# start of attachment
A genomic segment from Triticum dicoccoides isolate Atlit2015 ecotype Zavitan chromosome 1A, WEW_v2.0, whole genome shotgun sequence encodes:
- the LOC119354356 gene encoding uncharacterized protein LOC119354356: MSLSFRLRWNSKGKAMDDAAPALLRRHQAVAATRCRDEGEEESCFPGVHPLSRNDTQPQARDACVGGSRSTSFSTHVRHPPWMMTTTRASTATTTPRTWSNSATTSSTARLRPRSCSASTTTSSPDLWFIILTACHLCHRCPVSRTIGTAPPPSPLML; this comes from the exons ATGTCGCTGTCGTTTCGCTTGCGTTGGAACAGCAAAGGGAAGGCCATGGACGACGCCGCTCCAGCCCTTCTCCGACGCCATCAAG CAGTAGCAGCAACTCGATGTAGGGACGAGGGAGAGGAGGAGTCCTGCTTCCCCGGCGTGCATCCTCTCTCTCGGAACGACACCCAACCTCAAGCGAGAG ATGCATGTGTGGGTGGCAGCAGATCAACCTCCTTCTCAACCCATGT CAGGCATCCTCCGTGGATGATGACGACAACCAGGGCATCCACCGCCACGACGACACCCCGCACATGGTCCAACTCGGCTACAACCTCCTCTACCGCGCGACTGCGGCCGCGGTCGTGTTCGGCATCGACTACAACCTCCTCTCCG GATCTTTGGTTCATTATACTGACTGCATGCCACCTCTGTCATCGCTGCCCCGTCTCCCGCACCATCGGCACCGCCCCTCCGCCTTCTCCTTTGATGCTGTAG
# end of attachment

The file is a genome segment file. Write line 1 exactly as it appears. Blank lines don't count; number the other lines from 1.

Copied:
A genomic segment from Triticum dicoccoides isolate Atlit2015 ecotype Zavitan chromosome 1A, WEW_v2.0, whole genome shotgun sequence encodes: